4, 8" diameter soft flour taco shells/tortillas

3 cups of moist Mexican pulled pork (taken from a container that has broth in it from the making of the pork. See the Food Nirvana recipe for Mexican Pulled Pork.)

1 cup of diced sweet onion

8 ounces (or more) of Pepper Jack cheese, sliced thinly or grated

12 plain wooden toothpicks (I use the rounded ones with sharp points on both ends)

2 quarts of peanut oil in a large, deep skillet, yielding oil about one inch deep

1 bottle of Sriracha Hot Chile Sauce as a condiment for dipping

Directions:

Heat the oil in the skillet to 350 degrees F. Use a quick or instant read thermometer to be accurate. Adjust the heat as necessary to maintain that temperature.

While the oil is heating cut or grate the cheese and dice the onion. Check the oil temperature periodically and adjust or maintain the heat as necessary.

Lay out the four taco shells on a counter and divide the filling ingredients evenly, making a six inch long straight line of ingredients towards one side of each shell, and leaving an unused border of dough about one inch wide on each side at the largest diameter at the center of the shell.

Roll up each taco from the ingredient side while folding in the extra dough on each end to seal the ingredients inside, then use three toothpicks to puncture all the way through each taco, one in the middle and one about an inch from each end. You should notice a small amount of moisture on each end from compressing the juicy pork and other ingredients during the roll up. This is desirable as it helps to seal the taco dough and protect the inner ingredients from the hot oil during frying.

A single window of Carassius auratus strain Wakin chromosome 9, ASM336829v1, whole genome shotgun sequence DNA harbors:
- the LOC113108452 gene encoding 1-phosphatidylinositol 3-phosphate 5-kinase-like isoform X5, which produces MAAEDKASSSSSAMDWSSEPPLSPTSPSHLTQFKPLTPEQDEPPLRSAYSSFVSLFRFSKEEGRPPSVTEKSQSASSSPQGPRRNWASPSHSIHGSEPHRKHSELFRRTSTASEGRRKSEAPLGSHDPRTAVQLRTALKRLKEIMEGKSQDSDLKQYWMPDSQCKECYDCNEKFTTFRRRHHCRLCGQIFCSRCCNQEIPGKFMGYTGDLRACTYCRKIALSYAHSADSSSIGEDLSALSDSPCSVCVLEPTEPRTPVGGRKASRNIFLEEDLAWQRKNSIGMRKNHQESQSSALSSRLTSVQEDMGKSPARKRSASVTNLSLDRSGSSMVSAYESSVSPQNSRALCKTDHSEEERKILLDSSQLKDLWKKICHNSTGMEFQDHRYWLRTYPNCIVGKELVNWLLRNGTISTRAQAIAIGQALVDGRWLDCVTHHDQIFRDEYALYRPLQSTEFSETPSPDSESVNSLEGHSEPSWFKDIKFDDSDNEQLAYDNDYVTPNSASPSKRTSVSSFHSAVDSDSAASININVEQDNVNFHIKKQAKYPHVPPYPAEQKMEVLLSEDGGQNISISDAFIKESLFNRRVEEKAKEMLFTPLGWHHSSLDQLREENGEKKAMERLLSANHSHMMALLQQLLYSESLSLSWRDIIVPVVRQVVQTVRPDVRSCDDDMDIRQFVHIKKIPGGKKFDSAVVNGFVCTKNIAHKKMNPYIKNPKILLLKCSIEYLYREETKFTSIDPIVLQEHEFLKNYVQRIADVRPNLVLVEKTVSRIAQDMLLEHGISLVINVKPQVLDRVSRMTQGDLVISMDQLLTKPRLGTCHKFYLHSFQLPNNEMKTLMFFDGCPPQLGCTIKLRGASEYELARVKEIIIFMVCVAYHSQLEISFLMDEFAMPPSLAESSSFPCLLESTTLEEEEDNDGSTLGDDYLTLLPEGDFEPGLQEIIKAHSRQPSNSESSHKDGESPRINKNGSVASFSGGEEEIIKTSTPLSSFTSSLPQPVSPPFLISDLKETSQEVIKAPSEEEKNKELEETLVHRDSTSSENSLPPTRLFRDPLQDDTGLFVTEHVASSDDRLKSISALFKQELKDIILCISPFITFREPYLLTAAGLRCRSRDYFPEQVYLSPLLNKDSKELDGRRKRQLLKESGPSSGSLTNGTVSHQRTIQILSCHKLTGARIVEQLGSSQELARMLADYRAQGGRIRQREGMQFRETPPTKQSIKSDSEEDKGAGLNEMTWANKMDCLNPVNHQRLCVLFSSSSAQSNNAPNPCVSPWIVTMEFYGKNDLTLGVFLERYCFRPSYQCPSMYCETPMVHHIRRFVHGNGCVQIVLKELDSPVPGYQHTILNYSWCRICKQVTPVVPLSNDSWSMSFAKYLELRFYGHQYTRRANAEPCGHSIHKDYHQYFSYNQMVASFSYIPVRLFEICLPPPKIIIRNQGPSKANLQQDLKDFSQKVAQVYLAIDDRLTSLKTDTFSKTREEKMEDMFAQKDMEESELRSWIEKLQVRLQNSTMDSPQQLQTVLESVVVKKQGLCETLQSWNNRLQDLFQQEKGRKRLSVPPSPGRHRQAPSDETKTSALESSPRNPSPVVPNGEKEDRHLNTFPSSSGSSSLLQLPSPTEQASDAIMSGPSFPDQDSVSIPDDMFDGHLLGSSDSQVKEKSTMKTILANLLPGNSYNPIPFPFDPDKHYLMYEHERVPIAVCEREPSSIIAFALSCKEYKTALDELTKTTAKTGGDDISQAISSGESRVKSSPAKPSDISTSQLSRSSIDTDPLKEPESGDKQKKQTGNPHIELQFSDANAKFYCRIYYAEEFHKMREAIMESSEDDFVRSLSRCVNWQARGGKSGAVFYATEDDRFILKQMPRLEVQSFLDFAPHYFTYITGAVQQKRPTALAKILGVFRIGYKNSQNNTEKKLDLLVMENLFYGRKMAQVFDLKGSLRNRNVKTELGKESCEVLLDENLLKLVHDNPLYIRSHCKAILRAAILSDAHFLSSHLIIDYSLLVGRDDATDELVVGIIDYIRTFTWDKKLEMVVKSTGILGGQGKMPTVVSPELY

At this point you should have four rolled up tacos that look like uncooked egg rolls with toothpicks sticking through them and sticking out evenly on both sides. Each rolled up taco should be five and one half to six inches long and about an inch and a quarter to one and one half inches thick.

Fry the tacos two at a time in the hot oil, allowing no more than two minutes on the first side. Note that the toothpicks should be made to stick out relatively horizontal. Then turn the tacos over with tongs to fry the second side, again limiting the frying time to no more than two minutes.

Put the fried tacos on a paper towel to drain any oil from them. Then immediately fry the other two tacos.